Definitions for anecdoteˈæn ɪkˌdoʊt
This page provides all possible meanings and translations of the word anecdote
short account of an incident (especially a biographical one)
A short account of an incident, often humorous.
An account which supports an argument, but which is not supported by scientific or statistical analysis.
A previously untold secret account of an incident.
Origin: Late 17th century, from anecdote, from ἀνέκδοτος, from ἀν- (English an-) + ἔκδοτος, from ἐκδίδωμι, from ἐκ- + δίδωμι.
a particular or detached incident or fact of an interesting nature; a biographical incident or fragment; a single passage of private life
Origin: [F. anecdote, fr. Gr. not published; 'an priv. + given out, to give out, to publish; out + to give. See Dose, n.]
An anecdote is a short and amusing or interesting account, which may depict a real incident or person. Anecdotes can be as brief as the setting and provocation of a bon mot. An anecdote is always presented as based in a real incident involving actual persons, whether famous or not, usually in an identifiable place. However, over time, modification in reuse may convert a particular anecdote to a fictional piece, one that is retold but is "too good to be true". Sometimes humorous, anecdotes are not jokes, because their primary purpose is not simply to evoke laughter, but to reveal a truth more general than the brief tale itself, or to delineate a character trait in such a light that it strikes in a flash of insight to its very essence. Novalis observed "An anecdote is a historical element — a historical molecule or epigram". A brief monologue beginning "A man pops in a bar..." will be a joke. A brief monologue beginning "Once J. Edgar Hoover popped in a bar..." will be an anecdote. An anecdote thus is closer to the tradition of the parable than the patently invented fable with its animal characters and generic human figures— but it is distinct from the parable in the historical specificity which it claims.
Sample Sentences & Example Usage
The plural of anecdote is data.
One good anecdote is worth a volume of biography.
I think it's an important question and I don't think it's a historical anecdote. I don't think it's something that's a hypothetical question.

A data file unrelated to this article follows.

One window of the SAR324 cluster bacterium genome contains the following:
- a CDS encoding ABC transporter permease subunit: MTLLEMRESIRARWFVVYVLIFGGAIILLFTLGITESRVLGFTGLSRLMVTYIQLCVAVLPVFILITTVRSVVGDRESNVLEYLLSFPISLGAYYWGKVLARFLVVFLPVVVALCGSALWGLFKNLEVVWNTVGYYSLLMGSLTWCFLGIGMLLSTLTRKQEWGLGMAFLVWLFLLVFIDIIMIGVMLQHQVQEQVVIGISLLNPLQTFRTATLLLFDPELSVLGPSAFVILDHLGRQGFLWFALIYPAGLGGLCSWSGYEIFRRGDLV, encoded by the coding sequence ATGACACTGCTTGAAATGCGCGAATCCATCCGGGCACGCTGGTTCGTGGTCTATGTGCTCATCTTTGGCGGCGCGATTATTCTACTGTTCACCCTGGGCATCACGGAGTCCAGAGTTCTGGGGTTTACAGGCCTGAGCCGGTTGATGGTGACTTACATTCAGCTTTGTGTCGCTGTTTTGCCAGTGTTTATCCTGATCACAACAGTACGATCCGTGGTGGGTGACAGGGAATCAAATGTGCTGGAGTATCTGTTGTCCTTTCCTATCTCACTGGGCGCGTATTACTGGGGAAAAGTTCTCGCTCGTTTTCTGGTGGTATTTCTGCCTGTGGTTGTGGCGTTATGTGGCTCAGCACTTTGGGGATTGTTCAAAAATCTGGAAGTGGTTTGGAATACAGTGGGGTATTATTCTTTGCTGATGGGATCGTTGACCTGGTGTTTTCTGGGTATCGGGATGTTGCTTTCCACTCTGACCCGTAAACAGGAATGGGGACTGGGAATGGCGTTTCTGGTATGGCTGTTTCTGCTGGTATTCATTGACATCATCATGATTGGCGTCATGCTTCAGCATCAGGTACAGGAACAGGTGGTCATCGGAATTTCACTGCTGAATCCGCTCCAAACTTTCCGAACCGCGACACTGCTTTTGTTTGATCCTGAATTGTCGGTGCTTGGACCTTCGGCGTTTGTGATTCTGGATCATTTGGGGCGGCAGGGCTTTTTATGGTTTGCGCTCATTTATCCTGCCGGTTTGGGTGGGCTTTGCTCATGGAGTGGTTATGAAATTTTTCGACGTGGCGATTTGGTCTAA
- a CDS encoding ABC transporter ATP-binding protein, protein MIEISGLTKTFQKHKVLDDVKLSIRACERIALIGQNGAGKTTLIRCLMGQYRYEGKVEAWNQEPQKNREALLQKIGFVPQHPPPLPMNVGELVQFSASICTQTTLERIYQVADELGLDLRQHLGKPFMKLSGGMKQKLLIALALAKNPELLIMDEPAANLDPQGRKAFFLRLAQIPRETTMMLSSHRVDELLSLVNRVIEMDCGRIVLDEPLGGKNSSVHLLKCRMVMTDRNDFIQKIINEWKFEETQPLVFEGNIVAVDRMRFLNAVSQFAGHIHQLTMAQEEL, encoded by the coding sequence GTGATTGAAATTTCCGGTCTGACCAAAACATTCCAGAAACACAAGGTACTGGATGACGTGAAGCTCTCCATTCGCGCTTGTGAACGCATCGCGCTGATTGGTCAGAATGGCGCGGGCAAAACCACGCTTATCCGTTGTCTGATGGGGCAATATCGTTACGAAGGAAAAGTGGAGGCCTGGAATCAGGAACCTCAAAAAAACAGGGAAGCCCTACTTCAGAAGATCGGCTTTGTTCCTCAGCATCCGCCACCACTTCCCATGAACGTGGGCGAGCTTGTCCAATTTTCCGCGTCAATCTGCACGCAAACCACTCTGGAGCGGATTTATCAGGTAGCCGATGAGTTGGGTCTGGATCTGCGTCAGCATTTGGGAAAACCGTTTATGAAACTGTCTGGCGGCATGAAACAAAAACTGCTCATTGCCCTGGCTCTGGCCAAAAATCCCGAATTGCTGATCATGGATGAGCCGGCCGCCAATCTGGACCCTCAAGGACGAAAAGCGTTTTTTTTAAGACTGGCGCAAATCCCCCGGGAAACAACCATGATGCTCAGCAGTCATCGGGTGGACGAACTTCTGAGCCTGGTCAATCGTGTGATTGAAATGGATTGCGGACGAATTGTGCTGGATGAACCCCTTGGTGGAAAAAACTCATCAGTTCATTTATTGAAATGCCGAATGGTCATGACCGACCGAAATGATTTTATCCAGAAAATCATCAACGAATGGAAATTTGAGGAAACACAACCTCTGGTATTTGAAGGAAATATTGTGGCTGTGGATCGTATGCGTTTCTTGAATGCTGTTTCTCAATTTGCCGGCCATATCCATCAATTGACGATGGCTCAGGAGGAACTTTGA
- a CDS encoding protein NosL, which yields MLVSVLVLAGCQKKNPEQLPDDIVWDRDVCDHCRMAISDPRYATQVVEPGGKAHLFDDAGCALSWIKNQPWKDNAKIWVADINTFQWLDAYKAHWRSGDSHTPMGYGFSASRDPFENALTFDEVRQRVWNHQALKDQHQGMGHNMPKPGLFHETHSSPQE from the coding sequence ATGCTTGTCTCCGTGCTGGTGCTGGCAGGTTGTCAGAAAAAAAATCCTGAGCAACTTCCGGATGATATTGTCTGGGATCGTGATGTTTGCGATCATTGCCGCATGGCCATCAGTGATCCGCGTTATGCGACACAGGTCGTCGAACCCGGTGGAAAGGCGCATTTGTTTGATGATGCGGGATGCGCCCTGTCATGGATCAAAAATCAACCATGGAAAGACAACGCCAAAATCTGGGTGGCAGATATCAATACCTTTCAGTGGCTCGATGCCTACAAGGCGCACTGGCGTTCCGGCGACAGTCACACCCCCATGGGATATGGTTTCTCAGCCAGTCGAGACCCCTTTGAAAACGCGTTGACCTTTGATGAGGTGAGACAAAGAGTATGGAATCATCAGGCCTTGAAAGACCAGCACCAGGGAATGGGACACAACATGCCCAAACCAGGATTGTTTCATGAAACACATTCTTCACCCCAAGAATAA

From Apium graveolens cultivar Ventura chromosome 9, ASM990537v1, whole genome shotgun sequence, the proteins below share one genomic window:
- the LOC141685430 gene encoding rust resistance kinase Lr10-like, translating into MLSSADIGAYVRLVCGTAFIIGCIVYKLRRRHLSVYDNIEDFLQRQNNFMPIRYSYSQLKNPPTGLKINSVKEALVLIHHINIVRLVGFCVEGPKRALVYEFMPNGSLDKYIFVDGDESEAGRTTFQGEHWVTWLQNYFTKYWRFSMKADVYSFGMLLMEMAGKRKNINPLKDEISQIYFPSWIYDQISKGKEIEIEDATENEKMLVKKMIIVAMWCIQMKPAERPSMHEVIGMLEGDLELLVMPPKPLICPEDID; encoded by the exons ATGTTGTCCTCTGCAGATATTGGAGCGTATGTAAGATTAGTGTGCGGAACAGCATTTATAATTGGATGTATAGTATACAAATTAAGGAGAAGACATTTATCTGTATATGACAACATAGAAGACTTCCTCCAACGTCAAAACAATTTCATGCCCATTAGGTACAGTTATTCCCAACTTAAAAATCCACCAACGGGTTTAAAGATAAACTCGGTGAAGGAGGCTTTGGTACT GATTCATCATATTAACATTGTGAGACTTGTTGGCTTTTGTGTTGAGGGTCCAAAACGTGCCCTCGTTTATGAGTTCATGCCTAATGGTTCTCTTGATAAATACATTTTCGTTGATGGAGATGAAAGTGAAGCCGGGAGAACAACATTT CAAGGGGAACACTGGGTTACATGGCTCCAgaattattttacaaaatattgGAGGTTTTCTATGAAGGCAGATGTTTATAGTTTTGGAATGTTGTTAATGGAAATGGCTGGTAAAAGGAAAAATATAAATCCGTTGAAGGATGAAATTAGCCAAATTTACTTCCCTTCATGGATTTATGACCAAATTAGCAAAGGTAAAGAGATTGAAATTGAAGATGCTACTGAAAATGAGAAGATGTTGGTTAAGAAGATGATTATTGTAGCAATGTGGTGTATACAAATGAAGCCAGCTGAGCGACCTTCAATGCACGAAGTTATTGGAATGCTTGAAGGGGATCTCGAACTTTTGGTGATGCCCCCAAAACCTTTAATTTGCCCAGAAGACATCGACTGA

The statement of [Sen. Rand] Paul would create anxiety because he's a doctor, he's a respected senator and there is no evidence that I'm aware of that a vaccine causes mental retardation, if he has that evidence he should come forward and let the scientific community do something about it. You cannot scare people by anecdote.
In conclusion, there is a marvelous anecdote from the occasion of Russell's ninetieth birthday that best serves to summarize his attitude toward God and religion. A London lady sat next to him at this party, and over the soup she suggested to him that he was not only the world's most famous atheist but, by this time, very probably the world's oldest atheist. 'What will you do, Bertie, if it turns out you're wrong' she asked. 'I mean, what if--uh--when the time comes, you should meet Him What will you say' Russell was delighted with the question. His birght, birdlike eyes grew even brighter as he contempalated this possible future dialogue, and then he pointed a finger upward and cried, 'Why, I should say, 'God, you gave us insufficient evidence.' '
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Translations for anecdote
From our Multilingual Translation Dictionary
- tarina, juttu, kasku, anekdootti, paljastusFinnish
- naidheachdScottish Gaelic
- anekdóta, atvikssagaIcelandic
- 逸話, 秘史Japanese
- AnekdotLuxembourgish, Letzeburgesch
- anekdoteNorwegian Nynorsk
- забавная история, эпизод, анекдот, случайRussian
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